This Article provides an overview, based in part on the author's field survey, of the investment laws and policies of the Eastern Caribbean subregion. The island states of the Eastern Caribbean offer foreign investors unique opportunities. Among the reasons that these states should attract investment is the close relation between the two two neighboring islands, Puerto Rico and the United States Virgin Islands, and the United States; this relation offers the Eastern Caribbean states ready access to the U.S. market. The author examines these relations and the institutional frameworks for investment employed by the various states. The Article raises questions about the value of providing investments and maintains that other factors, such as the level of worker training and the existence of necessary infrastructure, are also significant. The Article concludes that most Eastern Caribbean states would be well served by centrally locating their investment centers in divisions of existing governmental ministries. Through these investment centers, the states should tap into the technological knowledge of the private sector, focus on long-term investment priorities, and prepare to manage large-scale investment. Moreover, these states should examine their investment codes to ensure their clarity to foreign investors. The author also concludes that the states of the Eastern Caribbean should continue to offer comprehensive incentive packages because different investors are attracted by different types of incentives.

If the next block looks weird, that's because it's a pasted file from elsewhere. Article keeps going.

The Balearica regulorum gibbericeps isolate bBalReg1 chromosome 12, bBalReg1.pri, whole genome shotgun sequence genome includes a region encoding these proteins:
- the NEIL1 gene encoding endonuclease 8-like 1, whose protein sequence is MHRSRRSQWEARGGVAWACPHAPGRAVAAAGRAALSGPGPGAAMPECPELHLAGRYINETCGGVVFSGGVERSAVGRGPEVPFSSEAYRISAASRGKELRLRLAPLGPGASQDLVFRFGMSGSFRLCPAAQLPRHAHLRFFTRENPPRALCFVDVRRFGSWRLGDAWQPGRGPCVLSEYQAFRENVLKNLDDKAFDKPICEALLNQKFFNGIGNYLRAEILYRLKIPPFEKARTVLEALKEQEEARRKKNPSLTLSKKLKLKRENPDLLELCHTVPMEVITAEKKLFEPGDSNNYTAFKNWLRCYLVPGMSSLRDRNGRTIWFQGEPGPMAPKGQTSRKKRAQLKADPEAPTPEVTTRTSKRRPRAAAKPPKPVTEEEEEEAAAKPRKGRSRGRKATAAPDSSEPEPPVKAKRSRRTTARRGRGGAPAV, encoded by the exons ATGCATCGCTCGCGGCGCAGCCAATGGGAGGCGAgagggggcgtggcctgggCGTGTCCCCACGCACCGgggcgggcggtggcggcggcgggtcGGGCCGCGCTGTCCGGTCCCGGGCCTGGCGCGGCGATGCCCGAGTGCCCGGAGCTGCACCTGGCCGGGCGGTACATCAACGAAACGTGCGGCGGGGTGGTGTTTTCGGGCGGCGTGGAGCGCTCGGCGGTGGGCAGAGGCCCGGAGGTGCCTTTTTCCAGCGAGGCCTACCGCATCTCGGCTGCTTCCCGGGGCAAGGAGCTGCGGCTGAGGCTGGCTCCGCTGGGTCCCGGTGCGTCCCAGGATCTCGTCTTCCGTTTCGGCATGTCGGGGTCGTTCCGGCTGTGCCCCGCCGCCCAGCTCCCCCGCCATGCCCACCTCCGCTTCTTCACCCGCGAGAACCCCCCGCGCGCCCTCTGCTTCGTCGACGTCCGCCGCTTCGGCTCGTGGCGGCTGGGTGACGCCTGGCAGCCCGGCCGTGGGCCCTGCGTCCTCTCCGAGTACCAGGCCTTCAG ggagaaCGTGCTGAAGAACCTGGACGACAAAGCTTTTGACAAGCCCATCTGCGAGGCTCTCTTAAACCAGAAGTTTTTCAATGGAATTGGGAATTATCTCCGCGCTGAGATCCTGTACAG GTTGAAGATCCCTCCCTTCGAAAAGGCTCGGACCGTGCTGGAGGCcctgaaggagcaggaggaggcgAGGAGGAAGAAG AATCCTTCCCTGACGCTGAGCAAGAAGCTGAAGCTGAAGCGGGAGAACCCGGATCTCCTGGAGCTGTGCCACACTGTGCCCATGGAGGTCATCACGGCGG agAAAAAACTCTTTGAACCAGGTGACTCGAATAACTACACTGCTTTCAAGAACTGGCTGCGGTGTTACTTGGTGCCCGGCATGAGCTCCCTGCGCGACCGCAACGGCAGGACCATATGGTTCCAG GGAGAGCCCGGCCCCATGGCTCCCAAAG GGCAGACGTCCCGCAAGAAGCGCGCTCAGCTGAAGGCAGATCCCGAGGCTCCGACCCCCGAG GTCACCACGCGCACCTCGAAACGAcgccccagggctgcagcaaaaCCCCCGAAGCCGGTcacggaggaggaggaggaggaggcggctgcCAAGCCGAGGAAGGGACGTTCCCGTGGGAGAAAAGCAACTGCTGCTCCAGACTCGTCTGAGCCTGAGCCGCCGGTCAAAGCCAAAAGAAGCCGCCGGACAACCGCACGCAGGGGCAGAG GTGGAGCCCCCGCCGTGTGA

T. M. Ocran,
The Institutional and Policy Framework for Foreign Investment in the Eastern Caribbean, Puerto Rico, and the United States Virgin Islands,
27 Vanderbilt Law Review
Available at: https://scholarship.law.vanderbilt.edu/vjtl/vol27/iss4/2